Arizona Quarterly: A Journal of American Literature, Culture, and Theory
Volume 60, Number 2, Summer 2004
pp. 117-140 | 10.1353/arq.2004.0020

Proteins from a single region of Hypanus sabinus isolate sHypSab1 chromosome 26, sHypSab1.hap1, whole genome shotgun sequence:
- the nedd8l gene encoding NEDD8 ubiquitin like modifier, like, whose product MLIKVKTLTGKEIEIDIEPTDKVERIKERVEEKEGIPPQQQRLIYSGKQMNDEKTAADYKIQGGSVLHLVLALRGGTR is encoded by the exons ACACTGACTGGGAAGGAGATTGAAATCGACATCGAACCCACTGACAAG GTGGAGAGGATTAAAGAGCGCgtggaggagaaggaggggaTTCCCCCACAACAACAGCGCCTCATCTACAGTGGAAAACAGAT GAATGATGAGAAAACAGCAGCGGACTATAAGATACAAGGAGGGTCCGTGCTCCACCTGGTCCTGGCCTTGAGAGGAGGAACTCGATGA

MICHAEL NOWLIN Ralph Ellison, James Baldwin, and the Liberal Imagination Irving howe's 1963 essay "Black Boys and Native Sons" is today remembered primarily for occasioning Ralph Ellison's eloquent rebuttal , "The World and the Jug," a vigorous argument on behalf of African American cultural vitality and the African American artist's creative autonomy. From our historical vantage point, Ellison seems to have trumped Howe, for critics have generally followed Ellison in judging Howe presumptuous and narrowly prescriptive (ifnot inadvertently racist). But Howe's essay might be better remembered as a rather bold defense of Richard Wright and call for an African American literary opposition at a moment when Wright's critical stature was at its lowest, and when the notion of an African American literature was virtually inconceivable to the most sophisticated literary critics of the day, both within and without the academy. Howe used the highly select recognition afforded first Wright, and then Ellison and James Baldwin at the expense of Wright, as the surest gauge of national cultural tendencies he assumed to be deeply political. In effect, his subject was the politics of canon formation. Published in his own venue Dissent, which though anti-Communist sought to keep socialist political possibilities alive in the wake of McCarthyism, "Black Boys and Native Sons" articulated divisions within a loose community of white, largely Jewish, New York-based intellectuals that the consensus-oriented political and aesthetic culture of the early Cold War era was threatening to render insignificant . This entailed challenging the modes of modernist aesthetic resistance espoused in particular by the once radical Partisan Review, and a seemingly widespread willingness on the part of adversarial intellectuals to embrace the possibilities of Americanism.1 Arizona Quarterly Volume 60, Number 2, Summer 2004 Copyright © 2004 by Arizona Board of Regents ISSN 0004-1610 ??8 Michael Nowlin The deeper target ofHowe's essay manifests itself in its third section. In their ostentatious rejection of the protest novel and "a narrow naturalism ," in their acceptance ofboth a tragic human condition and their guarded faith in America's possibilities, Baldwin and Ellison were squarely in line with "the outlook so many American intellectuals took during the years of a postwar liberalism not very different from conservatism " (Selected Writings 126-27). That "postwar liberalism," peculiarly harnessed to a modernist canon, got one of its most influential elaborations in Lionel Trilling's The Liberal Imagination (1950), which, though devoid of a single reference to an African American writer, helped establish the terms for debunking Richard Wright, despite the ironic fact that Trilling had favourably reviewed Black Boy when it came out in 1945.2 Of particular importance was Trilling's devastating judgment against Theodore Dreiser and left-wing naturalistic fiction— and more pointedly, against the "liberals" who acclaim such fiction— that formed the nucleus of THe Liberal Imagination's opening essay, "Reality in America." In the section that revised his 1946 review of Dreiser's The Bulwark for the Nation, Trilling argued that a taste for Dreiser precluded a proper recognition of the rarer achievement of Henry James, and thus signaled a politically dangerous indifference to the freedom encoded in aesthetic, which for Trilling were intellectual, distinctions. "Dreiser and James," wrote Trilling: with that juxtaposition we are immediately at the dark and bloody crossroads where literature and politics meet. . . . the difference between James and Dreiser is not of kind, for both men addressed themselves to virtually the same social and moral fact. The difference here is one of quality, and perhaps nothing is more typical of American liberalism than the way it has responded to the respective qualities of the two men. (Liberal io-n) Behind the Wright and Baldwin-Ellison opposition of Howe's essay, I would argue, lies the Dreiser-James opposition. Thirteen years after The Liberal Imagination appeared—with a 1950s brand of liberalism akin to conservatism in mind instead of a 1930s liberalism open to Communist fellow-traveling—Howe tried unsuccessfully to turn the tables on Trilling by arguing that the sorry state ofAmerican liberalism is typified by its uncritical response to Ellison and Baldwin.3 The Liberal Imagination 119 Howe had good reason to charge the new African American literary lions...